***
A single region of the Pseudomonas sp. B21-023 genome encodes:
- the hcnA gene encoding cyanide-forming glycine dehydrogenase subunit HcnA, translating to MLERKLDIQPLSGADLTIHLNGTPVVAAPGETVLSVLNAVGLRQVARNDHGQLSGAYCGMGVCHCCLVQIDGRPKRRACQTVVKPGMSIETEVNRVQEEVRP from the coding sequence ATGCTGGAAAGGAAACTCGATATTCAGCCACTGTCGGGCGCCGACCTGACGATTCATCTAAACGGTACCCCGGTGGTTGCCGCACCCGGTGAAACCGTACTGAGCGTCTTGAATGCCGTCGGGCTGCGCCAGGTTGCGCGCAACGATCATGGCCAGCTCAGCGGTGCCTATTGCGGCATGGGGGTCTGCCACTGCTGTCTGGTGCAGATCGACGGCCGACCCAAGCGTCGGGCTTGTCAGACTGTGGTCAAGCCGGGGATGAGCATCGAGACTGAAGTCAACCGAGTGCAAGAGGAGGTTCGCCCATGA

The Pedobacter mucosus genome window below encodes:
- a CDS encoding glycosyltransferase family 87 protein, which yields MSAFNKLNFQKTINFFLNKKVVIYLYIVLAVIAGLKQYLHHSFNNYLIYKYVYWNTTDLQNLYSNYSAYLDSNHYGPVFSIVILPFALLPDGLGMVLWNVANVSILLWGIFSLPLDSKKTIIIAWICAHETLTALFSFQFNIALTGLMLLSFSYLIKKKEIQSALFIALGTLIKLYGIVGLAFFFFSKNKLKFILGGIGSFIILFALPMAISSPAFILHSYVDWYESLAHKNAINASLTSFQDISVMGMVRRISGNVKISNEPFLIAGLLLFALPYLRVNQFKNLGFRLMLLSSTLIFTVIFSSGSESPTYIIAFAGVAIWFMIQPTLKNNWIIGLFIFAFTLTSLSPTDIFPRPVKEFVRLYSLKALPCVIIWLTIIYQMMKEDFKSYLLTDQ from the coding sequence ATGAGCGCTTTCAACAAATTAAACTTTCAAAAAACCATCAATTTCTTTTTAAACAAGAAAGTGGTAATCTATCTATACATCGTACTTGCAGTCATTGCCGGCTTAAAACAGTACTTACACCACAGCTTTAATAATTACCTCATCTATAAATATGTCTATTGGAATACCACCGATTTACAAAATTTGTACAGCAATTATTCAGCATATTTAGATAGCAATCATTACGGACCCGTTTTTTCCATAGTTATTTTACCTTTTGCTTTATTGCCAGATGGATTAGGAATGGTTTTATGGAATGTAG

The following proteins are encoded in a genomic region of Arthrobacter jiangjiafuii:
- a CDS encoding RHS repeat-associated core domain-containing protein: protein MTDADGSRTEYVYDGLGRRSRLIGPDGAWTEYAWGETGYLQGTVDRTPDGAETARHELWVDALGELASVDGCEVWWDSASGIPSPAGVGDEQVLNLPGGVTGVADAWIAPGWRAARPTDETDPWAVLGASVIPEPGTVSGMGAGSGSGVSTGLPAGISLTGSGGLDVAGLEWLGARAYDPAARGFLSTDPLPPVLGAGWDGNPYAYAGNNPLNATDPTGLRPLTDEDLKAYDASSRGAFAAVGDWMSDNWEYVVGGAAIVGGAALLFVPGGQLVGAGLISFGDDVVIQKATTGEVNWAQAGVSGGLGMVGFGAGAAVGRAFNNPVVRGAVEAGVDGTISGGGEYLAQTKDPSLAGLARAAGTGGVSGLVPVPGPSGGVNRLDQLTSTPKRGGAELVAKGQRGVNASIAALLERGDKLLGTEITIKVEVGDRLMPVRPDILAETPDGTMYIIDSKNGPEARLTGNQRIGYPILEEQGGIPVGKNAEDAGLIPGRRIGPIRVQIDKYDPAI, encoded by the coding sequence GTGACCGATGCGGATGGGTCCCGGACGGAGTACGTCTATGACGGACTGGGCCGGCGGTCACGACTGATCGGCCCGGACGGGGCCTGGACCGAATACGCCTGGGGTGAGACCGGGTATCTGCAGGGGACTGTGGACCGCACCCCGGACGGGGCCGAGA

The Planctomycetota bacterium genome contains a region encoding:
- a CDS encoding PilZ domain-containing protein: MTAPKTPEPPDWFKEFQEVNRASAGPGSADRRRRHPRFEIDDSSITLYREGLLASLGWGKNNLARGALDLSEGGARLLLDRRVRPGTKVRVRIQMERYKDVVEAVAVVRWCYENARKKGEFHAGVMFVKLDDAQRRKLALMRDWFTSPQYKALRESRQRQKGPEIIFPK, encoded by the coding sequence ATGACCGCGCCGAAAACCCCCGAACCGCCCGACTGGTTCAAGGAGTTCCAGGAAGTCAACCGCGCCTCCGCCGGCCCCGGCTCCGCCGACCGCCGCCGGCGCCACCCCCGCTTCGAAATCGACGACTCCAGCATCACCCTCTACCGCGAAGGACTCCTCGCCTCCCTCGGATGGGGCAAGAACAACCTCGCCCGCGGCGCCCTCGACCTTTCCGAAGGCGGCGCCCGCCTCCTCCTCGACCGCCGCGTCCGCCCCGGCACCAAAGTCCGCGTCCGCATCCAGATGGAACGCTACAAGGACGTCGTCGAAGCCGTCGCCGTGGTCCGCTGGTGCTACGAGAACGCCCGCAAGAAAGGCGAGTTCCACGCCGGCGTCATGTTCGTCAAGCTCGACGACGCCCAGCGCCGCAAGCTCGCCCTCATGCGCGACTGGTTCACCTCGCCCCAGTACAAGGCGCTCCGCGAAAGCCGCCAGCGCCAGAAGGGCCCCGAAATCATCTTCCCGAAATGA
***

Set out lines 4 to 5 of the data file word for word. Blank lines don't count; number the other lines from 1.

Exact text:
- a CDS encoding glycosyltransferase family 87 protein, which yields MSAFNKLNFQKTINFFLNKKVVIYLYIVLAVIAGLKQYLHHSFNNYLIYKYVYWNTTDLQNLYSNYSAYLDSNHYGPVFSIVILPFALLPDGLGMVLWNVANVSILLWGIFSLPLDSKKTIIIAWICAHETLTALFSFQFNIALTGLMLLSFSYLIKKKEIQSALFIALGTLIKLYGIVGLAFFFFSKNKLKFILGGIGSFIILFALPMAISSPAFILHSYVDWYESLAHKNAINASLTSFQDISVMGMVRRISGNVKISNEPFLIAGLLLFALPYLRVNQFKNLGFRLMLLSSTLIFTVIFSSGSESPTYIIAFAGVAIWFMIQPTLKNNWIIGLFIFAFTLTSLSPTDIFPRPVKEFVRLYSLKALPCVIIWLTIIYQMMKEDFKSYLLTDQ from the coding sequence ATGAGCGCTTTCAACAAATTAAACTTTCAAAAAACCATCAATTTCTTTTTAAACAAGAAAGTGGTAATCTATCTATACATCGTACTTGCAGTCATTGCCGGCTTAAAACAGTACTTACACCACAGCTTTAATAATTACCTCATCTATAAATATGTCTATTGGAATACCACCGATTTACAAAATTTGTACAGCAATTATTCAGCATATTTAGATAGCAATCATTACGGACCCGTTTTTTCCATAGTTATTTTACCTTTTGCTTTATTGCCAGATGGATTAGGAATGGTTTTATGGAATGTAG

The following proteins are encoded in a genomic region of Arthrobacter jiangjiafuii: